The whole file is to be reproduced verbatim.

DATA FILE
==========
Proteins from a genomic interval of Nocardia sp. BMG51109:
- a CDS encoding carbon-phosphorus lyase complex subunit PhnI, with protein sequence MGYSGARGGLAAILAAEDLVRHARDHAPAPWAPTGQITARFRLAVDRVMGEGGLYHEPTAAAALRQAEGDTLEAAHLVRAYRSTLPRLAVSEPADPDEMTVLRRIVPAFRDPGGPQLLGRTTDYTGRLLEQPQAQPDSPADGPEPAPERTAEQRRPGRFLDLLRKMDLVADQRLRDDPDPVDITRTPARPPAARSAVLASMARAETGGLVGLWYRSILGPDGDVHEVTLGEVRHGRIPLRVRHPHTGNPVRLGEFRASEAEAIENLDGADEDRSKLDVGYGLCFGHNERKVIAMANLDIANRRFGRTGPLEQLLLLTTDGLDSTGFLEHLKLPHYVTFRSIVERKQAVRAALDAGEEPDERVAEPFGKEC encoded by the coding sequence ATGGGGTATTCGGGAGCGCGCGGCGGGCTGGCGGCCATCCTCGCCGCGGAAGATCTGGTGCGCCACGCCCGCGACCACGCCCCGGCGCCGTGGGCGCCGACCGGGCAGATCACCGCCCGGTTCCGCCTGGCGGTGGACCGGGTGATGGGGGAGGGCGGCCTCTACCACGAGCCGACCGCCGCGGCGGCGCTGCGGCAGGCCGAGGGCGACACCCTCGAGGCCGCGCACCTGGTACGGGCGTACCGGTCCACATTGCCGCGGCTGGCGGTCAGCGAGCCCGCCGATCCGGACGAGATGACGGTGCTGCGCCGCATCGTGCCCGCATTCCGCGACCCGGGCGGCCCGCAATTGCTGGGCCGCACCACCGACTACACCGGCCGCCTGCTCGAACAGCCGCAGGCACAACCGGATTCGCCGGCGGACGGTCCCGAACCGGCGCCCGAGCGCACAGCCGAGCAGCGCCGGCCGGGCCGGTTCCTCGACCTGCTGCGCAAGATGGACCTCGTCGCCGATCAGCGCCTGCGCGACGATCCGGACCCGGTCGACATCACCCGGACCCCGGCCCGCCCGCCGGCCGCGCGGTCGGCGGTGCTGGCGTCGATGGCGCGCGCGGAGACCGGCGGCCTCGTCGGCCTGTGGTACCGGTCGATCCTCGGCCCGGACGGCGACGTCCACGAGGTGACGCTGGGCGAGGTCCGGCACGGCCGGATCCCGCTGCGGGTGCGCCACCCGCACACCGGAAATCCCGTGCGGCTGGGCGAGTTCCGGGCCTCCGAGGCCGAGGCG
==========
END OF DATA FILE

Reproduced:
Proteins from a genomic interval of Nocardia sp. BMG51109:
- a CDS encoding carbon-phosphorus lyase complex subunit PhnI, with protein sequence MGYSGARGGLAAILAAEDLVRHARDHAPAPWAPTGQITARFRLAVDRVMGEGGLYHEPTAAAALRQAEGDTLEAAHLVRAYRSTLPRLAVSEPADPDEMTVLRRIVPAFRDPGGPQLLGRTTDYTGRLLEQPQAQPDSPADGPEPAPERTAEQRRPGRFLDLLRKMDLVADQRLRDDPDPVDITRTPARPPAARSAVLASMARAETGGLVGLWYRSILGPDGDVHEVTLGEVRHGRIPLRVRHPHTGNPVRLGEFRASEAEAIENLDGADEDRSKLDVGYGLCFGHNERKVIAMANLDIANRRFGRTGPLEQLLLLTTDGLDSTGFLEHLKLPHYVTFRSIVERKQAVRAALDAGEEPDERVAEPFGKEC encoded by the coding sequence ATGGGGTATTCGGGAGCGCGCGGCGGGCTGGCGGCCATCCTCGCCGCGGAAGATCTGGTGCGCCACGCCCGCGACCACGCCCCGGCGCCGTGGGCGCCGACCGGGCAGATCACCGCCCGGTTCCGCCTGGCGGTGGACCGGGTGATGGGGGAGGGCGGCCTCTACCACGAGCCGACCGCCGCGGCGGCGCTGCGGCAGGCCGAGGGCGACACCCTCGAGGCCGCGCACCTGGTACGGGCGTACCGGTCCACATTGCCGCGGCTGGCGGTCAGCGAGCCCGCCGATCCGGACGAGATGACGGTGCTGCGCCGCATCGTGCCCGCATTCCGCGACCCGGGCGGCCCGCAATTGCTGGGCCGCACCACCGACTACACCGGCCGCCTGCTCGAACAGCCGCAGGCACAACCGGATTCGCCGGCGGACGGTCCCGAACCGGCGCCCGAGCGCACAGCCGAGCAGCGCCGGCCGGGCCGGTTCCTCGACCTGCTGCGCAAGATGGACCTCGTCGCCGATCAGCGCCTGCGCGACGATCCGGACCCGGTCGACATCACCCGGACCCCGGCCCGCCCGCCGGCCGCGCGGTCGGCGGTGCTGGCGTCGATGGCGCGCGCGGAGACCGGCGGCCTCGTCGGCCTGTGGTACCGGTCGATCCTCGGCCCGGACGGCGACGTCCACGAGGTGACGCTGGGCGAGGTCCGGCACGGCCGGATCCCGCTGCGGGTGCGCCACCCGCACACCGGAAATCCCGTGCGGCTGGGCGAGTTCCGGGCCTCCGAGGCCGAGGCG